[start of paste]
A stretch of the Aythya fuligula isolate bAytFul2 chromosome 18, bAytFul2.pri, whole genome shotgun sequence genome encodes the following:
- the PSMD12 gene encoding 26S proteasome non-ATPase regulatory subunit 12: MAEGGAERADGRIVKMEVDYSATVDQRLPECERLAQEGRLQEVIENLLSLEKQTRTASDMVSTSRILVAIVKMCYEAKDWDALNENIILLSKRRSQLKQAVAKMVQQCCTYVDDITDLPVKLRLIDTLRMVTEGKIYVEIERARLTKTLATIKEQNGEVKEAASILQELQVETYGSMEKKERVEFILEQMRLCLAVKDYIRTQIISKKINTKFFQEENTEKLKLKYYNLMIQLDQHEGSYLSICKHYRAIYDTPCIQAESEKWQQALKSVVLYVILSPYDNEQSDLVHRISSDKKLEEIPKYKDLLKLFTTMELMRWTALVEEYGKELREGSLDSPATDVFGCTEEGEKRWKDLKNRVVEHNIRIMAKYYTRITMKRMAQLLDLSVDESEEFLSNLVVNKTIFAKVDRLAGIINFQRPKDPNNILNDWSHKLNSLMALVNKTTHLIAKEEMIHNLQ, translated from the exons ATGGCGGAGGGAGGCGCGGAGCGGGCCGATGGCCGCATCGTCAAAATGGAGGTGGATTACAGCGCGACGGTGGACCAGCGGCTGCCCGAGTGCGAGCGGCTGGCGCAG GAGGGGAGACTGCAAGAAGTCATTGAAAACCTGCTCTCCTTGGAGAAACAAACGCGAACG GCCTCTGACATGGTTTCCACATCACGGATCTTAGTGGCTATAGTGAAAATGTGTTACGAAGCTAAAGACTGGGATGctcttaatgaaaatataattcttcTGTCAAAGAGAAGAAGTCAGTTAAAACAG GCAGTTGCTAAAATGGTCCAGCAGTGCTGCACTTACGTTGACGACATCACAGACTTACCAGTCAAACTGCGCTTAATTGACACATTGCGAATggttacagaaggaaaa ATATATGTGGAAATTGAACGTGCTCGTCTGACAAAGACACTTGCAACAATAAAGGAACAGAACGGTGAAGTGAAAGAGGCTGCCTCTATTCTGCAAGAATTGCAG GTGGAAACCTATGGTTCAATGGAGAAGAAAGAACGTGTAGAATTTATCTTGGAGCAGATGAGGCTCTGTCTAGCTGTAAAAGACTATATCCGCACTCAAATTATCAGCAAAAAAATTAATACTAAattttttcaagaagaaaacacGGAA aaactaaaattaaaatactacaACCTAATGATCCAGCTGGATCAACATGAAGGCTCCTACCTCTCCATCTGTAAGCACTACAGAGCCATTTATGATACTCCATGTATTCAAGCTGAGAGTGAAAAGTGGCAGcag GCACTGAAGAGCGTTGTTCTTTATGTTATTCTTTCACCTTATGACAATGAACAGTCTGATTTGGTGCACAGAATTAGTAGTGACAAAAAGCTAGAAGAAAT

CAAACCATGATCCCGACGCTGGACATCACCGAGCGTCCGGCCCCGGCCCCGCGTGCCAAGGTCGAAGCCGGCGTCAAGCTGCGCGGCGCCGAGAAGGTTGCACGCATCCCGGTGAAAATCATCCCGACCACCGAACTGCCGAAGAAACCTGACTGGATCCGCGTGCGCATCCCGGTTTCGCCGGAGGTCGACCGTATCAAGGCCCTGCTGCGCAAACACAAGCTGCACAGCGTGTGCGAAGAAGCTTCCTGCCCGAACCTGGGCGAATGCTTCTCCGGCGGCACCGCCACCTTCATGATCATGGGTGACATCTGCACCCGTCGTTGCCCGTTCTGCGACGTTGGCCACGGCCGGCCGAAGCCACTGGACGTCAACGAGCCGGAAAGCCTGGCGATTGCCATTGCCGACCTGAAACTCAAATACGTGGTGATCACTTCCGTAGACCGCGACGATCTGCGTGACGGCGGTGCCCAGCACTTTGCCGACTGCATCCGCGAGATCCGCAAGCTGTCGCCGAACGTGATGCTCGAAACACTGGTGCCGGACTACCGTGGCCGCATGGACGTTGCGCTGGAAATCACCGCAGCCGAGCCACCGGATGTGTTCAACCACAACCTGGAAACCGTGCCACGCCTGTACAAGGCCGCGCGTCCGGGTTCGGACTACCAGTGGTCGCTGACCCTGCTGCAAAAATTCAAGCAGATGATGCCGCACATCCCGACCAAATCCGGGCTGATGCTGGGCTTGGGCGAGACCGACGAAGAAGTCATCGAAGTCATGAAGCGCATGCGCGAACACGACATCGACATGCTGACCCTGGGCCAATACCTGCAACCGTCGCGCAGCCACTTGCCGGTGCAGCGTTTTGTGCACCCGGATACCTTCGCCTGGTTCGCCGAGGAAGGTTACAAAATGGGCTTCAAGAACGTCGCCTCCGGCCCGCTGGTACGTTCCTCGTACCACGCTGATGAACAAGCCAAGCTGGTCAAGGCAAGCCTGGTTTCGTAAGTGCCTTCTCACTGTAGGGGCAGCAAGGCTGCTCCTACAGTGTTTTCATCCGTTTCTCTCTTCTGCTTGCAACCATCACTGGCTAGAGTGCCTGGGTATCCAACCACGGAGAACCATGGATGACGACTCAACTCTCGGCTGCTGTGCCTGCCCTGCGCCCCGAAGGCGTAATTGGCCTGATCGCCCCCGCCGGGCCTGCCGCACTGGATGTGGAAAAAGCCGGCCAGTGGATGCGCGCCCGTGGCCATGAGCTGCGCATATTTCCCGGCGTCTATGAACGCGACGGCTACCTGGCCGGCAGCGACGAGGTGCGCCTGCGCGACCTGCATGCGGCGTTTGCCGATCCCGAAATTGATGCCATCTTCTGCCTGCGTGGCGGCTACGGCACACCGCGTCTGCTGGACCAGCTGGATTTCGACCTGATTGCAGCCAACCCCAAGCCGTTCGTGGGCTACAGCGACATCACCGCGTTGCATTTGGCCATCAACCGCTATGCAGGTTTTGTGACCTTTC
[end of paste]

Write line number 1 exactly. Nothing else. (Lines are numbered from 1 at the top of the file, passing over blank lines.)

A stretch of the Aythya fuligula isolate bAytFul2 chromosome 18, bAytFul2.pri, whole genome shotgun sequence genome encodes the following: